Anthony Albanese calls for ‘mature debate’ on population growth

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Labor leader says the government just seems to be drifting along without a plan as our big cities feel the strain

The Labor leader, Anthony Albanese, says Australia needs to have a “mature debate” about population growth, saying a damning infrastructure audit has highlighted the strain being felt in our biggest cities.

Following the release of an Infrastructure Australia report that found $40bn in annual infrastructure spending was needed to cope with a forecast population of 31.4 million by 2034, Albanese said the findings were a “wake-up call” for the government to fast track spending on major road and rail projects.

But in comments that may rekindle the debate over a “big Australia” – a concept endorsed by the former prime minister Kevin Rudd in 2009 then denounced by his successor Julia Gillard in 2010 – Albanese said there needed to be discussion about whether the current rate of population growth was appropriate, while warning that parts of Sydney were facing a “crisis” of a lack of open space.

“It’s a matter of appropriate population growth,” Albanese told Guardian Australia.

“One of the problems for the government is it not only has seen significant permanent population growth but even more significant than that is the temporary employment growth that we are seeing of people being brought in for employment reasons on 457 or other visas that are being added, which is an extraordinarily high number of people that continues to rise.

“My concern is that there is, without any real debate, a much higher increase in population than the permanent migration figures show because of the temporary migration that is there, which is a direct product of the failure to plan properly.”

While declining to put a target number on Australia’s population – which is projected to increase to between 37.4 and 49.2 million people by 2066 – Albanese accused the government of “drifting” on the issue without a strategy to deal with growth.

Australia’s population is growing by about 450,000 people each year, with about 270,000 coming from overseas migration.

“I don’t have a target number, (but) we need to have an assessment about an appropriate number as we develop,” he said.

“Migration levels should go up and down according to what lever is necessary to produce the best economic outcome while fulfilling social objectives as well, issues like family reunion.

“From opposition, frankly, we don’t have the tools to do the modelling that is required. What I know is that the government just seems to be drifting along on these issues without having a conscious strategy about what the implications are for these issues, including, one of those is urban congestion.”

Albanese, who represents the inner-Sydney seat of Grayndler, said he also wanted to see a greater government focus on decentralisation, with the IA report warning that most of the country’s population growth would occur in Sydney and Melbourne. Both cities are on track to become megacities with populations of more than 10 million by the middle of the century.

“It’s a matter of sustainability, it needs to be about location as well as macro numbers, and the government doesn’t have a strategy of decentralisation,” Albanese said.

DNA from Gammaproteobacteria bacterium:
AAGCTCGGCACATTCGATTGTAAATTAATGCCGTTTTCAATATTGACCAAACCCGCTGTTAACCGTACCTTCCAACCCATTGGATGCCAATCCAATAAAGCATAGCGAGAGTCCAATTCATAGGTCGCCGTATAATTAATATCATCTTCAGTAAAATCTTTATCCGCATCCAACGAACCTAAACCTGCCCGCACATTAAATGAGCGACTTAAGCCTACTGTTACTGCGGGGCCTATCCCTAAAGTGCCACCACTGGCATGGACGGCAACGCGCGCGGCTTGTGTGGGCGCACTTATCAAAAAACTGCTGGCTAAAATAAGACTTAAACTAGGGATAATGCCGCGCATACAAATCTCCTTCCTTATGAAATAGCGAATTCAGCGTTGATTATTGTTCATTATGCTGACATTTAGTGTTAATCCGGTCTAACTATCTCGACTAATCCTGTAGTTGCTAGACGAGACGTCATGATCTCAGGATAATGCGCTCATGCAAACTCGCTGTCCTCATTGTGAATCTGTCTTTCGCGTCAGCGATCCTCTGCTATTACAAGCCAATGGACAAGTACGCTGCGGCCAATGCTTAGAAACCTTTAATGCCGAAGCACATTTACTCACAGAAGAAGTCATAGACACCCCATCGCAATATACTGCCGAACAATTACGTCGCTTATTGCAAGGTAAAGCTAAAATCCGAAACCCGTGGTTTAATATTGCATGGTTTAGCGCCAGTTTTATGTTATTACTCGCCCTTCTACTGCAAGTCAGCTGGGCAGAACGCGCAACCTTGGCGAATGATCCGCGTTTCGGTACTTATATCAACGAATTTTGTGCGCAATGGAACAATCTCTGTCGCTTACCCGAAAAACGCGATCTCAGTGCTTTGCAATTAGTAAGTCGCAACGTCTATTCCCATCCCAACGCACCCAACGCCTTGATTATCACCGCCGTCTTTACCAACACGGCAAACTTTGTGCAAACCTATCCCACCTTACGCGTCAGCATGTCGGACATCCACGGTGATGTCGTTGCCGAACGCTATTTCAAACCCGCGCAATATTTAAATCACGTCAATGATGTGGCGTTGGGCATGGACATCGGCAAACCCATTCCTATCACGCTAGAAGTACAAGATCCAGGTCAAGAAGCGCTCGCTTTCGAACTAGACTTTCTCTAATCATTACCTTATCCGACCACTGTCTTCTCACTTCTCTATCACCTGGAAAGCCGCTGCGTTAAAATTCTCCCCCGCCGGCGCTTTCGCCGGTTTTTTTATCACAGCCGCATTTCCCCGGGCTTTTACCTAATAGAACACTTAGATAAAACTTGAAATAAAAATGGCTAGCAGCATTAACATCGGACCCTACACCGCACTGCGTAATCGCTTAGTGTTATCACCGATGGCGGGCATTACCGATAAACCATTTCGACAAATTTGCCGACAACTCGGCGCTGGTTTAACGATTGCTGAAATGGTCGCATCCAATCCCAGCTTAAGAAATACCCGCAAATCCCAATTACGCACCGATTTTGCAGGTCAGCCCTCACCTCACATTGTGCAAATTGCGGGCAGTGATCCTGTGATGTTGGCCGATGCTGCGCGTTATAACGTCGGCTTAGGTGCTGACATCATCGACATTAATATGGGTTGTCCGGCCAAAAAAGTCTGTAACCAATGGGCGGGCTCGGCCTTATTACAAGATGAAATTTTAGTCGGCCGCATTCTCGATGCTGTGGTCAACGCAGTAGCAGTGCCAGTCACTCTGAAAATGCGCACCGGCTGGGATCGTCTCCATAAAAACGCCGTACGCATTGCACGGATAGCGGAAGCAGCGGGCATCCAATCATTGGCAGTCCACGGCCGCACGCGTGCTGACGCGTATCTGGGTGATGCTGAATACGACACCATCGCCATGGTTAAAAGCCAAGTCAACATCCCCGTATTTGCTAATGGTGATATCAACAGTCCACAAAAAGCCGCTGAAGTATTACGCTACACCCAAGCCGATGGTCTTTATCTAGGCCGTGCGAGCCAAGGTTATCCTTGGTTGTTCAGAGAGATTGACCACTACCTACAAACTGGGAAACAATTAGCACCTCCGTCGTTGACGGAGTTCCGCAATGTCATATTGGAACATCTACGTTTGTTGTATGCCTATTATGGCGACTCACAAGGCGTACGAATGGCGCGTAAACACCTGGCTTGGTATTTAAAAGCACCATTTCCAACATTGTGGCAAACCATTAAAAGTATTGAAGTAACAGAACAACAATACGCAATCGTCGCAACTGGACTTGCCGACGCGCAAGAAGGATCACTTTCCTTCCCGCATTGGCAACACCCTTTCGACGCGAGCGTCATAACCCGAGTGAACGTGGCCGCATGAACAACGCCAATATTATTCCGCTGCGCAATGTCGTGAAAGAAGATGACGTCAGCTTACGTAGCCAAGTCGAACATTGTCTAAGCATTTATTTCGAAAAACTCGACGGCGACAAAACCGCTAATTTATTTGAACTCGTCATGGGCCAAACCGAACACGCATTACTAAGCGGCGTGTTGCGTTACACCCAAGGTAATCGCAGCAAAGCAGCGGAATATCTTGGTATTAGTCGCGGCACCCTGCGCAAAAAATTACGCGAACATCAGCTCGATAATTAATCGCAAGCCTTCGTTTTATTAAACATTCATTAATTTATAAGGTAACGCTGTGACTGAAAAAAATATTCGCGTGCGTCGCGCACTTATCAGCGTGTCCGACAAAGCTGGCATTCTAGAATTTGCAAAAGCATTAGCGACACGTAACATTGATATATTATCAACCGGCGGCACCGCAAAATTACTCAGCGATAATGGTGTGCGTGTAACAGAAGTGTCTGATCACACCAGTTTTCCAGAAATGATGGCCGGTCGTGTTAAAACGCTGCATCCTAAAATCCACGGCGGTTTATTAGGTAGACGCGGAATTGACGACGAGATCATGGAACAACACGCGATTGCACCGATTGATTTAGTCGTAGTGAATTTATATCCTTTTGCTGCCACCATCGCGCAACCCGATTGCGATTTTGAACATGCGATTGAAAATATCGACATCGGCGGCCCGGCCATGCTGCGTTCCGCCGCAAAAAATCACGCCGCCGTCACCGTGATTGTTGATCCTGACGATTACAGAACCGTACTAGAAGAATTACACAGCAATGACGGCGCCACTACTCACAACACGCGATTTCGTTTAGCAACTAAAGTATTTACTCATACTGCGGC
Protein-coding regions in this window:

“What we can’t have is what has historically happened of just opening up land release, growth in outer suburbs, people not located near jobs without working out where they will work, where they will access health and education services, where their kids will play.”

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Albanese said that while the issue of population growth had become a pet issue of minor parties who railed against immigration, including Pauline Hanson, there was a need for a “mature debate”.

“I think we can have a mature debate about these issues and we can do it through proper analysis as well.

“The problem with some of the approaches of the far right is that they seek to blame people for consequences of what is public policy.”

The IA report said that most of the population growth forecast over coming years was expected to be urban in-fill development, which would put strain on social infrastructure such as schools, hospitals and parks.

The lack of green space was also turning some heavily developed areas into concrete “urban heat islands” with temperatures 6C higher than elsewhere.

Albanese said that there were parts of Sydney struggling with rapid urban development without proper planning, pointing to the boom of apartment dwelling in the inner south-west as an example.

“Some of the infill around Green Square and Wolli Creek in Sydney, you are seeing significant growth in population without a single new park for kids to play in and without consideration of liveability in those communities,” he said.

“I am particularly concerned about the impact on young people just not having space to play. I know in parts of inner Sydney, literally there is a crisis when it comes to sporting fields and that is an important part of health as well as education.

“There is a role for government in just not allowing the market to let rip and having significant development occurring without looking at the social infrastructure that is required in order to improve liveability and sustainability.”

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